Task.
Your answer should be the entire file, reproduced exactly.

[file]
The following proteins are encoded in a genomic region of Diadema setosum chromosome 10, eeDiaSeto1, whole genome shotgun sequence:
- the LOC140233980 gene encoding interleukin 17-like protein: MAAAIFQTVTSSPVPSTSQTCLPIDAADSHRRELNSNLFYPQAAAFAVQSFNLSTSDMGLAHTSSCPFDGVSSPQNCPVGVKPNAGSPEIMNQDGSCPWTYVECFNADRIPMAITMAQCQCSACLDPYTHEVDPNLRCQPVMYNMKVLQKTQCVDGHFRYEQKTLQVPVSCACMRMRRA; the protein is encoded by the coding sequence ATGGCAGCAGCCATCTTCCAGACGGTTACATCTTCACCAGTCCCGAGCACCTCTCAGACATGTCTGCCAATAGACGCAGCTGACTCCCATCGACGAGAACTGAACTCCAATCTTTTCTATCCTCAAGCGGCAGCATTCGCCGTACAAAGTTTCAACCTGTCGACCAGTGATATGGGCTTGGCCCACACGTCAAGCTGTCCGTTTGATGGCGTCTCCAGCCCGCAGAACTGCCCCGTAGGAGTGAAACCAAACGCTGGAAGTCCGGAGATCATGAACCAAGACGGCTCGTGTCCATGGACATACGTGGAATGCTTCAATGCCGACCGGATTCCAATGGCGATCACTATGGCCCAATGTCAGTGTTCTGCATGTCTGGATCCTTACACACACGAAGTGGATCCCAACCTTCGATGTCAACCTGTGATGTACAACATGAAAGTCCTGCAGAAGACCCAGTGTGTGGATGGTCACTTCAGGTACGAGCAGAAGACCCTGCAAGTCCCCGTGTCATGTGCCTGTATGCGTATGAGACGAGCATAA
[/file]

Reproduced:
The following proteins are encoded in a genomic region of Diadema setosum chromosome 10, eeDiaSeto1, whole genome shotgun sequence:
- the LOC140233980 gene encoding interleukin 17-like protein: MAAAIFQTVTSSPVPSTSQTCLPIDAADSHRRELNSNLFYPQAAAFAVQSFNLSTSDMGLAHTSSCPFDGVSSPQNCPVGVKPNAGSPEIMNQDGSCPWTYVECFNADRIPMAITMAQCQCSACLDPYTHEVDPNLRCQPVMYNMKVLQKTQCVDGHFRYEQKTLQVPVSCACMRMRRA; the protein is encoded by the coding sequence ATGGCAGCAGCCATCTTCCAGACGGTTACATCTTCACCAGTCCCGAGCACCTCTCAGACATGTCTGCCAATAGACGCAGCTGACTCCCATCGACGAGAACTGAACTCCAATCTTTTCTATCCTCAAGCGGCAGCATTCGCCGTACAAAGTTTCAACCTGTCGACCAGTGATATGGGCTTGGCCCACACGTCAAGCTGTCCGTTTGATGGCGTCTCCAGCCCGCAGAACTGCCCCGTAGGAGTGAAACCAAACGCTGGAAGTCCGGAGATCATGAACCAAGACGGCTCGTGTCCATGGACATACGTGGAATGCTTCAATGCCGACCGGATTCCAATGGCGATCACTATGGCCCAATGTCAGTGTTCTGCATGTCTGGATCCTTACACACACGAAGTGGATCCCAACCTTCGATGTCAACCTGTGATGTACAACATGAAAGTCCTGCAGAAGACCCAGTGTGTGGATGGTCACTTCAGGTACGAGCAGAAGACCCTGCAAGTCCCCGTGTCATGTGCCTGTATGCGTATGAGACGAGCATAA